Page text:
World-class hi-tech from the wood sector for export
World-class hi-tech from the wood sector for export
The production lines manufactured by Veisto are especially designed for the global softwood market, which handles about 300 million cubic metres (worth €50 million) per year. Of the world’s production of timber, about 10% is sawn on HewSaw machines made by Veisto.“We have great faith in the global growth of the timber market, which is being generated by the increase in wood construction and by increasing and renewing the machinery stock of the sawmill industry,” says Markku Rautio, Managing Director of Veisto Oy.
Rautio believes that the popularity of renewable raw materials in construction will increase the size of the wood product industry. “As the population grows, the share of the middle class will increase, as will the demand for construction. The growth in ecological values brings an increasing demand for renewable materials and I believe that this will be targeted expressly at timber construction. As the consumption of wood increases with rising living standards and population growth, I see enormous potential for the future.”
“Correspondingly, the use of oil-based products will decline, because it is an exhaustible raw material. The price of oil will increase and this will reduce the use of oil-based and energy-intensive construction materials such as concrete, aluminium, steel and plastics. As a result of all this, the competitiveness of wood and sawn goods will improve,” Rautio believes. Sawmills and their forest departments and by-products are also significant players in energy production, making the future look interesting also in this field.
Rautio also says that the significance of the health effects of wood will also grow stronger in future construction. Moisture and problems with mould in concrete construction are putting pressure on dry industrial construction, which is a field where the development of wood construction systems and products will be highly significant.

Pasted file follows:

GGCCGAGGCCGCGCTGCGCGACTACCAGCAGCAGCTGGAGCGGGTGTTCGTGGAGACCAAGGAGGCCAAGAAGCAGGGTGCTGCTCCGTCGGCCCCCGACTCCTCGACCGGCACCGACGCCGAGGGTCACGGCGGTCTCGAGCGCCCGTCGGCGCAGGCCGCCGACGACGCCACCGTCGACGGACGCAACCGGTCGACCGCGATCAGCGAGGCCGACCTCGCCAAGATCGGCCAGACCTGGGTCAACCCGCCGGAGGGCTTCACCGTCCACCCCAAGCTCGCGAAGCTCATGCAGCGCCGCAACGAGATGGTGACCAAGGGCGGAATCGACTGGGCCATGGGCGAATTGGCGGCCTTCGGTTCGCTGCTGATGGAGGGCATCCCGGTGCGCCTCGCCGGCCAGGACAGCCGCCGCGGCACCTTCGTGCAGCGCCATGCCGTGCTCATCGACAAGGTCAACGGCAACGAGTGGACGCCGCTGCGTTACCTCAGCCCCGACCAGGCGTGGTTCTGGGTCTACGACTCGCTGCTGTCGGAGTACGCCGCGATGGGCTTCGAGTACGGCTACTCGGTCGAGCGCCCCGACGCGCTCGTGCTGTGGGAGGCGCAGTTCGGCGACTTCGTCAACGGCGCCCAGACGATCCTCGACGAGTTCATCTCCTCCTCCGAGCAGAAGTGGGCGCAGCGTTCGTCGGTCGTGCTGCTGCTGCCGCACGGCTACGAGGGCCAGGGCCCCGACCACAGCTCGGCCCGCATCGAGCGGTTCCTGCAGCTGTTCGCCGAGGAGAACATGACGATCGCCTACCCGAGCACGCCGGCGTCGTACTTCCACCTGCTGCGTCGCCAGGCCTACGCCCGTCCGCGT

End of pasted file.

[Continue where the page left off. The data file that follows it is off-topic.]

Sawing technology creating new markets for small logs
Veisto is a family firm that moved from sawing to the manufacture of sawing machines in the early 1960s, when it produced its first hewing machine for the then hot Egyptian beam market.
“We are located in the middle of the forest and have succeeded here because we have invested in our own product development, which strengthens our expertise and enables the development of new products. We constantly engage in product development projects with our customers. We produce quality products and guarantee delivery and service reliability, for example by providing spare parts anywhere in the world at short notice,” says Rautio.
The small log machine kick-started the industrial manufacture of sawing machines and later whole sawing lines, and created completely new markets for customers. “Whilst previously no small logs were taken from forests, thanks to our sawing machinery a new market was created for raw wood that had previously been considered worthless. In Canada, for example, they were previously unable to process the tops of saw-timber trees, from which they can now efficiently saw small beams. The new industrial use of small logs also created new economic conditions for thinning forests, which in turn increases their growth.”